In July 2013 neighboring Johnson County Tennessee, along with the rest of the state, became the latest to enact an Ignition Interlock law. However the Volunteer State will differ from North Carolina in when the devices are to be installed.
Ignition Interlock laws require that those convicted of driving under the influence breathe into a device to measure blood alcohol levels before a vehicle will start, once their driving privileges have been reinstated. Every state has Ignition Interlock laws, however there are variations from state to state.
Tennessee now joins 14 other states with mandatory ignition interlock for all offenses, and becomes the 18th state to require it for first time DUI convictions (blood alcohol concentration of .08 or greater).
The new law requires an in-vehicle camera with the installation of every ignition interlock device. The camera will snap a photograph each time the breathalyzer is activated, thus eliminating the chance of someone else blowing for a drunk driver. First time drunk driving offenders will be required to use an interlock device for a period of six months as a condition of a restricted license.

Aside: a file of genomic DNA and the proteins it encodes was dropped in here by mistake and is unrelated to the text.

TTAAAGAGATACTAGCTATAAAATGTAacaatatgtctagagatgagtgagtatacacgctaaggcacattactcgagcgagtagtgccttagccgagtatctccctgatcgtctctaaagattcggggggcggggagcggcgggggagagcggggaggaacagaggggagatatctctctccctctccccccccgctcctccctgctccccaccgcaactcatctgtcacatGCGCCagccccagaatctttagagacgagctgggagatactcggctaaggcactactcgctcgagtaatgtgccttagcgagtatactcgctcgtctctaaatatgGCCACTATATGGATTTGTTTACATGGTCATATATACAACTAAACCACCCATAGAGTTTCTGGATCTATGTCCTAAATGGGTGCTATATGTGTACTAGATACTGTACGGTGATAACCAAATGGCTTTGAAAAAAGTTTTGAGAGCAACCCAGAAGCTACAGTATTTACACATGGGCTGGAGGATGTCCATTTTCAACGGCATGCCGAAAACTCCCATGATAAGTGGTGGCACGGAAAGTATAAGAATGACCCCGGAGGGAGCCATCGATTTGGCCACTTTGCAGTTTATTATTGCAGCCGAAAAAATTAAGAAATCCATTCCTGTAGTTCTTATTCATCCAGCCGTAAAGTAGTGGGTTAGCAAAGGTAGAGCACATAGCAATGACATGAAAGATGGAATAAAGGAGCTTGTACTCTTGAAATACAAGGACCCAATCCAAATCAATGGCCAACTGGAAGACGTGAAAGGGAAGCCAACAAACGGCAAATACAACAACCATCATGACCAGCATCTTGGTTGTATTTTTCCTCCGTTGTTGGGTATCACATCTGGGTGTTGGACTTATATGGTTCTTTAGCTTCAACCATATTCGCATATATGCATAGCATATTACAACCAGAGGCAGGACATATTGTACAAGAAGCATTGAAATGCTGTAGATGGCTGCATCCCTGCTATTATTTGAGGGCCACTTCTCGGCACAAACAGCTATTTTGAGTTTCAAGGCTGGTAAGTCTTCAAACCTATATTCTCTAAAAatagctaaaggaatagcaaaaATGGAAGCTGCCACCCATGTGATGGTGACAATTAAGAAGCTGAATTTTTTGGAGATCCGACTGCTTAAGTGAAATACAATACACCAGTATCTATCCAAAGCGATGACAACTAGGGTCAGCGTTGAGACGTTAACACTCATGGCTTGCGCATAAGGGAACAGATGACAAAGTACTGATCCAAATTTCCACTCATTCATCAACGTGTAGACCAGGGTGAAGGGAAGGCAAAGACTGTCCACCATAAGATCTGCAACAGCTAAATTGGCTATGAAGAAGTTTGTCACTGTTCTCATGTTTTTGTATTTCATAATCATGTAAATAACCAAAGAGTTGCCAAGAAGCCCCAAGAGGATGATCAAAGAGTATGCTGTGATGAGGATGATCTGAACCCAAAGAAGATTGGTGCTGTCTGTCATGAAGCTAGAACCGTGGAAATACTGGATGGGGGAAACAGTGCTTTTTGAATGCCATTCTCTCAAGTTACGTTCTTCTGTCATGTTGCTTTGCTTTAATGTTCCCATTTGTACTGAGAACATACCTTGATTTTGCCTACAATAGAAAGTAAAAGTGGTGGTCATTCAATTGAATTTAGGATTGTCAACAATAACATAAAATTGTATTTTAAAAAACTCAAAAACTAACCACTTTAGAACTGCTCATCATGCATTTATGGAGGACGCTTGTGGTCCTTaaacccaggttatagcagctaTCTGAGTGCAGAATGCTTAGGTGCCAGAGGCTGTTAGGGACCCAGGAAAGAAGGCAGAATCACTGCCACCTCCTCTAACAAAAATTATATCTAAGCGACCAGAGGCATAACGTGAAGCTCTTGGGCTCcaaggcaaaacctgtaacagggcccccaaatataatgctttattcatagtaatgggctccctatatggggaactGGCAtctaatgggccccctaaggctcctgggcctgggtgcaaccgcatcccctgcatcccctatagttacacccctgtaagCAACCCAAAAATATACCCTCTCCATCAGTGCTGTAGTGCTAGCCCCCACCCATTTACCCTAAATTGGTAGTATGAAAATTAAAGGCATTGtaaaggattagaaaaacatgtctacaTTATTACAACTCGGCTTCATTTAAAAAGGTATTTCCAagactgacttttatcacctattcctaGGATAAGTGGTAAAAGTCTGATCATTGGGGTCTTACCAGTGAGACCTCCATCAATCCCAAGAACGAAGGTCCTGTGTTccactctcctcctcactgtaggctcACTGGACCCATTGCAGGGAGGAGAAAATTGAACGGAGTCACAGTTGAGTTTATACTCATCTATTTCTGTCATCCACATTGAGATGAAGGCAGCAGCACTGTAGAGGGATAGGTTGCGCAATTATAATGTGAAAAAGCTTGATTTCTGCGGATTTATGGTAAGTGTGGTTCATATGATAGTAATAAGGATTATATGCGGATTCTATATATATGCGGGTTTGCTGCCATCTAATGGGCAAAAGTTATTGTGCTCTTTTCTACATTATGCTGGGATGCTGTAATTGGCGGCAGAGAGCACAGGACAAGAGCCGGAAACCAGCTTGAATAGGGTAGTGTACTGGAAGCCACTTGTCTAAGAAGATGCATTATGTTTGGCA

North Carolina passed its Ignition Interlock law in 2007, and requires the device be installed if the BAC is greater than .16 or if the person is a second or subsequent offender within 7 years. North Carolina also requires the devices for 1 year for a license revocation of 1 year, 3 years for a license revocation of 4 years, 7 years if the license was permanently revoked but the court has indicated that it can be restored.
Ignition Interlock device installation costs around $50 to $200, and a monthly rental fee ranges from $50 to $100 according to ignitioninterlockdevice.org.